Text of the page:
test altFunding OpportunitiesAward ManagementComliance Review and OversightEducation and TrainingTechnology Transfer
Office of Research and Technology Management
Promoting Research, Advancing Scholarship, Fostering Innovation
Identify Funding Oportunities Proposal Development Award Management
Compliance Review and Oversight Education and Training Technology Transfer


Welcome from the Vice President for Research

CWRU researchers are among the most distinguished in the world. We have 16 Nobel Laureates among current and former faculty and alumni, 4 members of the National Academies of Sciences, 7 members of the National Academy of Engineering, and 8 members of the Institute of Medicine. We also partner with artistic and cultural institutions on a broad range of projects that make important scholarly contributions in the humanities and social sciences.

Extraordinary research requires an outstanding infrastructure. Our Office of Research & Technology Management provides support to seek out grant funding, to facilitate industrial sponsorship, and to transfer university technologies to the marketplace. This is a place for people driven to make a difference, and our office exists to help them succeed.

Contact us. We want you to see what our campus can offer.

Dr. Suzanne Rivera


Research Matters

Research Matters

Use the following link in order to view previous editions of Research Matters and Research News and Updates Research Matters Archive .




Latest News

Research Newsletter
July 14, 2015  

Humanities Open Book: Unlocking Great Books

A new joint grant program by the National Endowment for the Humanities (NEH) and the Andrew W. Mellon Foundation seeks to give a second life to outstanding out-of-print books in the humanities by turning them into freely accessible e-books.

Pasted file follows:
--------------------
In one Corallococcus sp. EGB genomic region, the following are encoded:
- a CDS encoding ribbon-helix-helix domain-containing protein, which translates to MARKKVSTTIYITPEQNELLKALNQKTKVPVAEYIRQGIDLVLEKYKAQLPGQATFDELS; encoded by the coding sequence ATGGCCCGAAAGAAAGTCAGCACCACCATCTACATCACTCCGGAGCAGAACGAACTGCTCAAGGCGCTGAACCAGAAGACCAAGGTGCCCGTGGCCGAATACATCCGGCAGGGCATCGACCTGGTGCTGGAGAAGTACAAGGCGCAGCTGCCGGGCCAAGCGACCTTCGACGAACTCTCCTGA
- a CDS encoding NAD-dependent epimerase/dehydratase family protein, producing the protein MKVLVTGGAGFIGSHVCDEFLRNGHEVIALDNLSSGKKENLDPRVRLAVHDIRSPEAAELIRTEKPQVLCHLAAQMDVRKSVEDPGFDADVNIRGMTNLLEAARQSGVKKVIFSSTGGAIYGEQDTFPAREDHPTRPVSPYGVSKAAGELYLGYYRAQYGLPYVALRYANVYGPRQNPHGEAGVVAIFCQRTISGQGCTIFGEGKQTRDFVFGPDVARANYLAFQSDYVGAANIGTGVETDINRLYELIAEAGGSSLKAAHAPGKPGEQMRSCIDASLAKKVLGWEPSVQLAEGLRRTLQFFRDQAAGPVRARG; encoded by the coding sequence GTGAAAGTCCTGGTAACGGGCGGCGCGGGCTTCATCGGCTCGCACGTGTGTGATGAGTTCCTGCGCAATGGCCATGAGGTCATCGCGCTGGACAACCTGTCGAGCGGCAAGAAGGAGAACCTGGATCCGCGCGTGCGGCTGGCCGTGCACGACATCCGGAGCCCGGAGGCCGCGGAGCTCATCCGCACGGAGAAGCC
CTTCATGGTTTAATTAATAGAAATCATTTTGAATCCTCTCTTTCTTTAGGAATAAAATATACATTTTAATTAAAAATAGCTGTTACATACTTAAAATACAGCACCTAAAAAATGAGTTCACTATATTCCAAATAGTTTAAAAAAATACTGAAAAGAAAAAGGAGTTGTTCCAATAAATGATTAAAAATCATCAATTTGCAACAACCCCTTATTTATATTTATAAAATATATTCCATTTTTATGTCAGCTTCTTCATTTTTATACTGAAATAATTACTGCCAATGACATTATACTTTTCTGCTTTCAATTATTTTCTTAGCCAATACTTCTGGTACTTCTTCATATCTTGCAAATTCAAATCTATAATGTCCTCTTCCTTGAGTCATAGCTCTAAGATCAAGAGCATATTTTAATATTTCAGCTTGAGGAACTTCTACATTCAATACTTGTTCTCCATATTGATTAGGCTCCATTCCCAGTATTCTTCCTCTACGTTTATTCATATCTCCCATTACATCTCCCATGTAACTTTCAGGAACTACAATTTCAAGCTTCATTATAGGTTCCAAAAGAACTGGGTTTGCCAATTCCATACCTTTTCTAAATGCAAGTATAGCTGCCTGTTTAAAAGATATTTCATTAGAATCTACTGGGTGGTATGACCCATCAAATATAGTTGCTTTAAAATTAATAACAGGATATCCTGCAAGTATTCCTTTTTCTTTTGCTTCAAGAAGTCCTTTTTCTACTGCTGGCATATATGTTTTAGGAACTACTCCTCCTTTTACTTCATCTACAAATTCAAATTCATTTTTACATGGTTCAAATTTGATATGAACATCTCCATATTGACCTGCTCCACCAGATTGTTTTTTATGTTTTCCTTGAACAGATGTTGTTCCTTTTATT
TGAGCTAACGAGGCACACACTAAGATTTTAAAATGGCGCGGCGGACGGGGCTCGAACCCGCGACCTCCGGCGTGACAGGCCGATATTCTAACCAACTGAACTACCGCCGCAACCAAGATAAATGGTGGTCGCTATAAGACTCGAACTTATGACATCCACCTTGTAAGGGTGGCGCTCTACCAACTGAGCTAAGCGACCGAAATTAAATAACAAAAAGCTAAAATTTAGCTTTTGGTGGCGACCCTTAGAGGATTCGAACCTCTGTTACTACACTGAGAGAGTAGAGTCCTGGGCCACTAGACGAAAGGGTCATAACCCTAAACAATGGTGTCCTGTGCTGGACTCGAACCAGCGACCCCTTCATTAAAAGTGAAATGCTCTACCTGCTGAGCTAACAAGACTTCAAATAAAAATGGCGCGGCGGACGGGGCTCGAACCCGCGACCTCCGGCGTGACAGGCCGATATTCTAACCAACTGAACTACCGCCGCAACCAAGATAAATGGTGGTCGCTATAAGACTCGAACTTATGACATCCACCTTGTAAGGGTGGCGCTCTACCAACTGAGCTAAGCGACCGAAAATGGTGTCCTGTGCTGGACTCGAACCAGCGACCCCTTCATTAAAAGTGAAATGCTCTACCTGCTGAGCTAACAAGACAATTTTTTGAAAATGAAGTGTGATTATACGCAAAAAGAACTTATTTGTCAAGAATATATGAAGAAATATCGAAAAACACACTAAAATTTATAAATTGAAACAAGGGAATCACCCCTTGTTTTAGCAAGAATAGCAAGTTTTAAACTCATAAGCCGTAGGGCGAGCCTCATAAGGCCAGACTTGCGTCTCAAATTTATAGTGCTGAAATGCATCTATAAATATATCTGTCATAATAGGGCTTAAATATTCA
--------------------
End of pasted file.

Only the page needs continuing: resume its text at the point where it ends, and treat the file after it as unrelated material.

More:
Over the past 100 years, tens of thousands of academic books have been published in the humanities, including many remarkable works on history, literature, philosophy, art, music, law, and the history and philosophy of science. But the majority of these books are currently out of print and largely out of reach for teachers, students, and the public. The Humanities Open Book pilot grant program aims to “unlock” these books by republishing them as high-quality electronic books that anyone in the world can download and read on computers, tablets, or mobile phones at no charge.

The National Endowment for the Humanities (NEH) and the Andrew W. Mellon Foundation are the two largest funders of humanities research in the United States. Working together, NEH and Mellon will give grants to publishers to identify great humanities books, secure all appropriate rights, and make them available for free, forever, under a Creative Commons license.

The new Humanities Open Book grant program is part of the National Endowment for the Humanities’ agency-wide initiative, The Common Good: The Humanities in the Public Square, which seeks to demonstrate and enhance the role and significance of the humanities and humanities scholarship in public life.

“The large number of valuable scholarly books in the humanities that have fallen out of print in recent decades represents a huge untapped resource,” said NEH Chairman William Adams. “By placing these works into the hands of the public we hope that the Humanities Open Book program will widen access to the important ideas and information they contain and inspire readers, teachers and students to use these books in exciting new ways.”